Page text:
Advocates for Mauna Kea have successfully challenged the "rubber stamp" permits for telescope development on the mountain, and in 2007 won a landmark case in the Third Circuit Court. The judge revoked the Conservation District Use Permit issued by the BLNR for the Keck Outrigger Telescope Project because of inadequate planning, and inadequate protections for cultural and natural resources.
Crown "Ceded" Lands
Mauna Kea and Haleakalā are crown lands, today part of Hawai'i's "ceded lands trust," also known as "public trust lands"--lands of the monarchy prior to 1893 overthrow of the Hawaiian kingdom. These are lands held in trust by the State of Hawai'i, to be managed for the benefit of Native Hawaiians and the public of Hawai'i.
State law requires that fair market rent be charged for any and all leases of "ceded" crown lands in Hawai'i. (HRS 171)
In 40 years of telescopes on the mountain, international astronomy has prospered on our summits. The value of UH-owned patents derived from technology developed just on Mauna Kea was conservatively estimated to be worth $14 million back in 2001. In 2008, a single night of viewing time at the Keck Observatory was valued at $80,000.
In return, the people of Hawai'i receive $1/year in Mauna Kea and $0/year on Haleakalā for this industrial use of this public trust land.
When Governor Lingle took office, Mauna Kea advocates met with her staff and provided an overview of our concerns, including a preliminary fiscal analysis proposing the state charge the international observatories collectively between $45 and $50 million dollars per year for use of Mauna Kea.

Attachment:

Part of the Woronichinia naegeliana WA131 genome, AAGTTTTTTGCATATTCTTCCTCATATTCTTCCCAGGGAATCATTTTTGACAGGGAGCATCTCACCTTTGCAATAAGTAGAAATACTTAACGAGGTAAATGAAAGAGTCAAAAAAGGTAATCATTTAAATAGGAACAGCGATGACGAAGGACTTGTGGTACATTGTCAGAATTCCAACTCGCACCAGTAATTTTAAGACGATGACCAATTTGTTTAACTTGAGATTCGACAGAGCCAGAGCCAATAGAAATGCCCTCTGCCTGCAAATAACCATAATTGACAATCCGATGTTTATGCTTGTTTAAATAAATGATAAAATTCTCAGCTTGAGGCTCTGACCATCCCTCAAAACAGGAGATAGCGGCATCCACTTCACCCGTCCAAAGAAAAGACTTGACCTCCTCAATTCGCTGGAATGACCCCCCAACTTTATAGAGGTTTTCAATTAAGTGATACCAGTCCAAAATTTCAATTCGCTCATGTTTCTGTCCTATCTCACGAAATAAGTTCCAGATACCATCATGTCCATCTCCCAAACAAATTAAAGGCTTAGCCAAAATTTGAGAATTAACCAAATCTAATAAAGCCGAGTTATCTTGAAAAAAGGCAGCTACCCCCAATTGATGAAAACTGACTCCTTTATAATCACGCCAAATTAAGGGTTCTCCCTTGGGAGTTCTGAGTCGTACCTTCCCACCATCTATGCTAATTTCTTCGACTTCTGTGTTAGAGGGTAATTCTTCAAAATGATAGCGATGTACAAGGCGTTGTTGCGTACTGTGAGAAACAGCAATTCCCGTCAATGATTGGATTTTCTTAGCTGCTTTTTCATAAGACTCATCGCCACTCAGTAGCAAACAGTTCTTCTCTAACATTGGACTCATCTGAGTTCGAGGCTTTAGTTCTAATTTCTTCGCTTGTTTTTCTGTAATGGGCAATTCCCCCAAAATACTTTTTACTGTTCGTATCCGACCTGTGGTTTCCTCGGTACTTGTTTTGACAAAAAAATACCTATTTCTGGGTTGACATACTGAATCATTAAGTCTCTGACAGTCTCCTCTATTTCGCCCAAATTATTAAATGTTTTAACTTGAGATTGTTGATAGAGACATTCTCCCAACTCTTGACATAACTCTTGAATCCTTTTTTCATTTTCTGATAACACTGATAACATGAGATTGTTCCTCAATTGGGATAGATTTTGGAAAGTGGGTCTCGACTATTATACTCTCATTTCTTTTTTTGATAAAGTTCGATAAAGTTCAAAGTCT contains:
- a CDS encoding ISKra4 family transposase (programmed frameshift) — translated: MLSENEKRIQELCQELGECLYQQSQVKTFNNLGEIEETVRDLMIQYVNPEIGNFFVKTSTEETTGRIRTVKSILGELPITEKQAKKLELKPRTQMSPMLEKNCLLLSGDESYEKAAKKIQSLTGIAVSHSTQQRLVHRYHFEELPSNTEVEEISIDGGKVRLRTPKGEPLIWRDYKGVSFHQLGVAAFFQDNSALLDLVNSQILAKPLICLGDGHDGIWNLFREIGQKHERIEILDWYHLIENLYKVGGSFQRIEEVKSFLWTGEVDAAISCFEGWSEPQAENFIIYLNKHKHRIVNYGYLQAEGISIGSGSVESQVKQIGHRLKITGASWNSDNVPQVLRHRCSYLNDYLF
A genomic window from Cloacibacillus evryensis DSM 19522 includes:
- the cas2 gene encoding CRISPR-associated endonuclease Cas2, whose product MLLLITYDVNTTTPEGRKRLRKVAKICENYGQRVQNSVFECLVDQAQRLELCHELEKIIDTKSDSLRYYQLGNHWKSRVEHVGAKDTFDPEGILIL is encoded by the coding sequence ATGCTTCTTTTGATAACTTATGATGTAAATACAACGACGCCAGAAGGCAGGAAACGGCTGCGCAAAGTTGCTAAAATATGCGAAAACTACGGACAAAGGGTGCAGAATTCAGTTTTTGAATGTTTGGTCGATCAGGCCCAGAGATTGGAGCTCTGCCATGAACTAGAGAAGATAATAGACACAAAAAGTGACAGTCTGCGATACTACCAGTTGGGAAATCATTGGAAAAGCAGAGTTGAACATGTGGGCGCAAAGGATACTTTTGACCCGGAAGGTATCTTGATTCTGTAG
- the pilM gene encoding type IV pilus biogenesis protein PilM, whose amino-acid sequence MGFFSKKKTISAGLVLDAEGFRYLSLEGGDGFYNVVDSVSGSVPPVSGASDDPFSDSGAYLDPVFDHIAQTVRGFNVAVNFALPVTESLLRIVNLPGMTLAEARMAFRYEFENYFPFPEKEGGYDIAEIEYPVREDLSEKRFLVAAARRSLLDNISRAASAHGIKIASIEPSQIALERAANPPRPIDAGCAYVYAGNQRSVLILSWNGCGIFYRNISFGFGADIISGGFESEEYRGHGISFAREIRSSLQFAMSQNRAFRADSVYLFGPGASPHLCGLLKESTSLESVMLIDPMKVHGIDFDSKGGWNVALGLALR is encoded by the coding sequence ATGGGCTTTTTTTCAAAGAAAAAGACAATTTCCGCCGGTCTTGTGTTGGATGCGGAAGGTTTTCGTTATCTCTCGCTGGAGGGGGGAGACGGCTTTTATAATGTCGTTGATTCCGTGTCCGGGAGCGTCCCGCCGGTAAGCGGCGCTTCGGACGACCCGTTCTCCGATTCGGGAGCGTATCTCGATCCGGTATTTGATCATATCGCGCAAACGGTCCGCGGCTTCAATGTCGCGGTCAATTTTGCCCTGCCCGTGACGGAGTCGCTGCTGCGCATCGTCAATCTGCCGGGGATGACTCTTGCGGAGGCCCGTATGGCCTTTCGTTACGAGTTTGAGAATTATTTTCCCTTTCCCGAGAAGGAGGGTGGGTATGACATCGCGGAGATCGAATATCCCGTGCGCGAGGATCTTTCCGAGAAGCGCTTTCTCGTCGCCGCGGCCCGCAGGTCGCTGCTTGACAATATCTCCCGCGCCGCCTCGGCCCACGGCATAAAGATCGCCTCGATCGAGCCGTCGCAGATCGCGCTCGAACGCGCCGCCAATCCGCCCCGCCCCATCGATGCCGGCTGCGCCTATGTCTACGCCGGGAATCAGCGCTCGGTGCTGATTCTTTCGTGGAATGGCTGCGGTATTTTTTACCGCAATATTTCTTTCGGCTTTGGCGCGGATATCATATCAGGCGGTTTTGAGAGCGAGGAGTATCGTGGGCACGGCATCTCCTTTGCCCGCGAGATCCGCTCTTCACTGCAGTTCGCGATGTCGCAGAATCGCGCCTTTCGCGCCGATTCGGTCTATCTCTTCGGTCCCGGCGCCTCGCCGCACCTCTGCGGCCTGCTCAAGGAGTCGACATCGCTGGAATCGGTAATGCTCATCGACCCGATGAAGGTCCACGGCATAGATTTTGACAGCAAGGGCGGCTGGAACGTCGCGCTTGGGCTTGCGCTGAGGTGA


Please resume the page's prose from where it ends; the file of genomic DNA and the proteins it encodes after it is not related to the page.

If rent or revenue sharing had been collected for the last ten years, just on Mauna Kea, the state would have collected $500 million dollars. One year could fund the entire the University of Hawai`i at Hilo.
Rapid expansion of the industrial footprint in the summit conservation districts has been enabled in part by the artificially low rent charged to developers. On Mauna Kea, the Hawaii State Auditor has found that UH management of summit resources "focused primarily on the development of Mauna Kea and tied the benefits gained to its research program," and that its focus on telescope development has been "at the expense of neglecting the site's natural resources."
The artificially low rent paid on Mauna Kea and Haleakalā results in not enough resources for protecting habitat, cultural sites, endangered species, water quality, and public access on the sacred summit. The State Board of Land and Natural Resources has repeatedly cited inadequate resources as the reason they cannot develop the comprehensive management plan required for the summit conservation district.